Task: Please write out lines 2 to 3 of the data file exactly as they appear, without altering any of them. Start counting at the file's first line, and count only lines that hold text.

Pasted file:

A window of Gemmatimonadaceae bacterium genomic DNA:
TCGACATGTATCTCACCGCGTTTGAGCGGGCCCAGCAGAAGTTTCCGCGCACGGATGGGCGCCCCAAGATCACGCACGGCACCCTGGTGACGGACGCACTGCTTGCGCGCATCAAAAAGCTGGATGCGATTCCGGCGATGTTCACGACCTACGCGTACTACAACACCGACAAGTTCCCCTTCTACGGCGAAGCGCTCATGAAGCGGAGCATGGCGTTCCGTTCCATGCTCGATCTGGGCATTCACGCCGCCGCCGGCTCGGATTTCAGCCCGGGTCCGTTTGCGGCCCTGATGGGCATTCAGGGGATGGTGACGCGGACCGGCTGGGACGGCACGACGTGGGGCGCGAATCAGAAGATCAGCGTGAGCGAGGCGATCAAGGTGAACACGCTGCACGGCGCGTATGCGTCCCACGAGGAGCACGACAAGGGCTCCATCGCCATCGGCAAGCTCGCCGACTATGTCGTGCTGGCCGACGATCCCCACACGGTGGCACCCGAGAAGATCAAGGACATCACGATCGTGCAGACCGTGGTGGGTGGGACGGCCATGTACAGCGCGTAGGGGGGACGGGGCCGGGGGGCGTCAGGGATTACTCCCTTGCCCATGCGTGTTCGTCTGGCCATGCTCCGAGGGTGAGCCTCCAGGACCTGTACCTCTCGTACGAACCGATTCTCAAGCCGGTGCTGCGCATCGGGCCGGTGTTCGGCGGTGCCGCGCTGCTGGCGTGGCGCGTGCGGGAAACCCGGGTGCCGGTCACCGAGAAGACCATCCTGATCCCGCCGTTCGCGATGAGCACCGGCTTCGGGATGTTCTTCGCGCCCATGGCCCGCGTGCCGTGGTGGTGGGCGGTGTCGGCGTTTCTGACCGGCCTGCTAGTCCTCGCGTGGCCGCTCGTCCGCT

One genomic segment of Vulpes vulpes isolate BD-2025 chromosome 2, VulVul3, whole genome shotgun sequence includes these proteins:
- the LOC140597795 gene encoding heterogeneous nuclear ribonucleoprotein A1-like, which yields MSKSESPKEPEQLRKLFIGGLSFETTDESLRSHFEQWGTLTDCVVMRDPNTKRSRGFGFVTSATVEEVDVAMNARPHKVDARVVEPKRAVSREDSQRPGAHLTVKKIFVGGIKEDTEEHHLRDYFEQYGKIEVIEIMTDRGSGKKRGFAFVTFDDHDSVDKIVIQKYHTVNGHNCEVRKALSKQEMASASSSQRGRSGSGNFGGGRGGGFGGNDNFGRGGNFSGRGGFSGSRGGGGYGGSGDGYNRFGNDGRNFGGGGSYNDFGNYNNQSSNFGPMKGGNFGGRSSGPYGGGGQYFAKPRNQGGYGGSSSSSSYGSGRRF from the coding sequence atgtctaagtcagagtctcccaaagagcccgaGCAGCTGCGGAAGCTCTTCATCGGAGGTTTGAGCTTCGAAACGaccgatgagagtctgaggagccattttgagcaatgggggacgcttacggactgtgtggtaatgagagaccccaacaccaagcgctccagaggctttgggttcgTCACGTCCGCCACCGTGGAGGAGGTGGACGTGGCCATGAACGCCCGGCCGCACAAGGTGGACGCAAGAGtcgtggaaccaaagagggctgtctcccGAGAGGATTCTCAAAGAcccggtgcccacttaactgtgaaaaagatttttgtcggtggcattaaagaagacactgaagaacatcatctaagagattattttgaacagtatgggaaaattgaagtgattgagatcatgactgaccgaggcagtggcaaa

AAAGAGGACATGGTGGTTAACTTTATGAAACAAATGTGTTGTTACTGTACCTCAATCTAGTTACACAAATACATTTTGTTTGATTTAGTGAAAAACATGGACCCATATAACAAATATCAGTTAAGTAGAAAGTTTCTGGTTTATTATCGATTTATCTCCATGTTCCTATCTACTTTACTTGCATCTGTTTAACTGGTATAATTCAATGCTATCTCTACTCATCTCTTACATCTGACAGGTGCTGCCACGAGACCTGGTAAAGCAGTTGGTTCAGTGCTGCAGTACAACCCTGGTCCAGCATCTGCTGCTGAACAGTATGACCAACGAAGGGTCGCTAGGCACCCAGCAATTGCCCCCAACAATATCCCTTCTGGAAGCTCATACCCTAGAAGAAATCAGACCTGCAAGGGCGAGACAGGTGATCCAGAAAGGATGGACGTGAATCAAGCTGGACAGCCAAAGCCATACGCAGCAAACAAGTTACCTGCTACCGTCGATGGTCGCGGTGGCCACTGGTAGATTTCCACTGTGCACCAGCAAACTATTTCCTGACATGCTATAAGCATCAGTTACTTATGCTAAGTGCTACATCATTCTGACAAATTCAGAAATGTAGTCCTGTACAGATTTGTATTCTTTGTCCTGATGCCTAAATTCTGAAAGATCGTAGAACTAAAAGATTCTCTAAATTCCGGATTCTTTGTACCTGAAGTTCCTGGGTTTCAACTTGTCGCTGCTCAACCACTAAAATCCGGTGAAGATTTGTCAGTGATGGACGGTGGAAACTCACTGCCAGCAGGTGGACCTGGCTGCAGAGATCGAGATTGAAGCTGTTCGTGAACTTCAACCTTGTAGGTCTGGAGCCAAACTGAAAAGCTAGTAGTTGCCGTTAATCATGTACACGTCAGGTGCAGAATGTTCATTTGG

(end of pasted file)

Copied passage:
TCGACATGTATCTCACCGCGTTTGAGCGGGCCCAGCAGAAGTTTCCGCGCACGGATGGGCGCCCCAAGATCACGCACGGCACCCTGGTGACGGACGCACTGCTTGCGCGCATCAAAAAGCTGGATGCGATTCCGGCGATGTTCACGACCTACGCGTACTACAACACCGACAAGTTCCCCTTCTACGGCGAAGCGCTCATGAAGCGGAGCATGGCGTTCCGTTCCATGCTCGATCTGGGCATTCACGCCGCCGCCGGCTCGGATTTCAGCCCGGGTCCGTTTGCGGCCCTGATGGGCATTCAGGGGATGGTGACGCGGACCGGCTGGGACGGCACGACGTGGGGCGCGAATCAGAAGATCAGCGTGAGCGAGGCGATCAAGGTGAACACGCTGCACGGCGCGTATGCGTCCCACGAGGAGCACGACAAGGGCTCCATCGCCATCGGCAAGCTCGCCGACTATGTCGTGCTGGCCGACGATCCCCACACGGTGGCACCCGAGAAGATCAAGGACATCACGATCGTGCAGACCGTGGTGGGTGGGACGGCCATGTACAGCGCGTAGGGGGGACGGGGCCGGGGGGCGTCAGGGATTACTCCCTTGCCCATGCGTGTTCGTCTGGCCATGCTCCGAGGGTGAGCCTCCAGGACCTGTACCTCTCGTACGAACCGATTCTCAAGCCGGTGCTGCGCATCGGGCCGGTGTTCGGCGGTGCCGCGCTGCTGGCGTGGCGCGTGCGGGAAACCCGGGTGCCGGTCACCGAGAAGACCATCCTGATCCCGCCGTTCGCGATGAGCACCGGCTTCGGGATGTTCTTCGCGCCCATGGCCCGCGTGCCGTGGTGGTGGGCGGTGTCGGCGTTTCTGACCGGCCTGCTAGTCCTCGCGTGGCCGCTCGTCCGCT

One genomic segment of Vulpes vulpes isolate BD-2025 chromosome 2, VulVul3, whole genome shotgun sequence includes these proteins: